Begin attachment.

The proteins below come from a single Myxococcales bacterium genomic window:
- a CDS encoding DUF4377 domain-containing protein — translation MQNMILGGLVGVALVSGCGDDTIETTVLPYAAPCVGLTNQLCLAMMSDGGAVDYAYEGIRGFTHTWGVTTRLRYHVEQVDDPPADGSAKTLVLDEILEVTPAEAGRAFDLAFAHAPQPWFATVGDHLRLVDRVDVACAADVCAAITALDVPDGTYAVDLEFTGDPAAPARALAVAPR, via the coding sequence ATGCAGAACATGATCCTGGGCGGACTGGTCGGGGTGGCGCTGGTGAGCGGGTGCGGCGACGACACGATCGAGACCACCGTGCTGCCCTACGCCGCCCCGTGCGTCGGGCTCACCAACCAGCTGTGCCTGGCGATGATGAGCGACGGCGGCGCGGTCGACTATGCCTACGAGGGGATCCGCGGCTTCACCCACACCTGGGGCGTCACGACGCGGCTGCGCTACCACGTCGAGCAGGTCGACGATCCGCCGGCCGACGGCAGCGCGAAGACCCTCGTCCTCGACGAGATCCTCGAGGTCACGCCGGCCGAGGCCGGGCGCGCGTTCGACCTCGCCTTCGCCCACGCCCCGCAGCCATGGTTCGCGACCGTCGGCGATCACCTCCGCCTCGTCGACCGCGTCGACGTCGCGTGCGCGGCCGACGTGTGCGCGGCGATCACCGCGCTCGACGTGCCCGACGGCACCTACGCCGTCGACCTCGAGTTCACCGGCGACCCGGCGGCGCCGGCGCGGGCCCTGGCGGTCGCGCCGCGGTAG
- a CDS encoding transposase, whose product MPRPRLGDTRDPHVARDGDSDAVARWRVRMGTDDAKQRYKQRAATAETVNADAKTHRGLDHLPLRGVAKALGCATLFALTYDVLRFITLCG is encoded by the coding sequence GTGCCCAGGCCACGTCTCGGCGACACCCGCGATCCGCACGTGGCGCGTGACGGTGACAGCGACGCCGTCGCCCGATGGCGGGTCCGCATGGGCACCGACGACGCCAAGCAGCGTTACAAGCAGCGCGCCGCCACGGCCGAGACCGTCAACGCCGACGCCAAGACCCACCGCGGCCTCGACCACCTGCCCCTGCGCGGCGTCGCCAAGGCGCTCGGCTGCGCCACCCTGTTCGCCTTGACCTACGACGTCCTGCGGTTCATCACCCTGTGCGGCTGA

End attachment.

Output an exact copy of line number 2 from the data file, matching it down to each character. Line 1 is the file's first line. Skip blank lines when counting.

- a CDS encoding DUF4377 domain-containing protein — translation MQNMILGGLVGVALVSGCGDDTIETTVLPYAAPCVGLTNQLCLAMMSDGGAVDYAYEGIRGFTHTWGVTTRLRYHVEQVDDPPADGSAKTLVLDEILEVTPAEAGRAFDLAFAHAPQPWFATVGDHLRLVDRVDVACAADVCAAITALDVPDGTYAVDLEFTGDPAAPARALAVAPR, via the coding sequence ATGCAGAACATGATCCTGGGCGGACTGGTCGGGGTGGCGCTGGTGAGCGGGTGCGGCGACGACACGATCGAGACCACCGTGCTGCCCTACGCCGCCCCGTGCGTCGGGCTCACCAACCAGCTGTGCCTGGCGATGATGAGCGACGGCGGCGCGGTCGACTATGCCTACGAGGGGATCCGCGGCTTCACCCACACCTGGGGCGTCACGACGCGGCTGCGCTACCACGTCGAGCAGGTCGACGATCCGCCGGCCGACGGCAGCGCGAAGACCCTCGTCCTCGACGAGATCCTCGAGGTCACGCCGGCCGAGGCCGGGCGCGCGTTCGACCTCGCCTTCGCCCACGCCCCGCAGCCATGGTTCGCGACCGTCGGCGATCACCTCCGCCTCGTCGACCGCGTCGACGTCGCGTGCGCGGCCGACGTGTGCGCGGCGATCACCGCGCTCGACGTGCCCGACGGCACCTACGCCGTCGACCTCGAGTTCACCGGCGACCCGGCGGCGCCGGCGCGGGCCCTGGCGGTCGCGCCGCGGTAG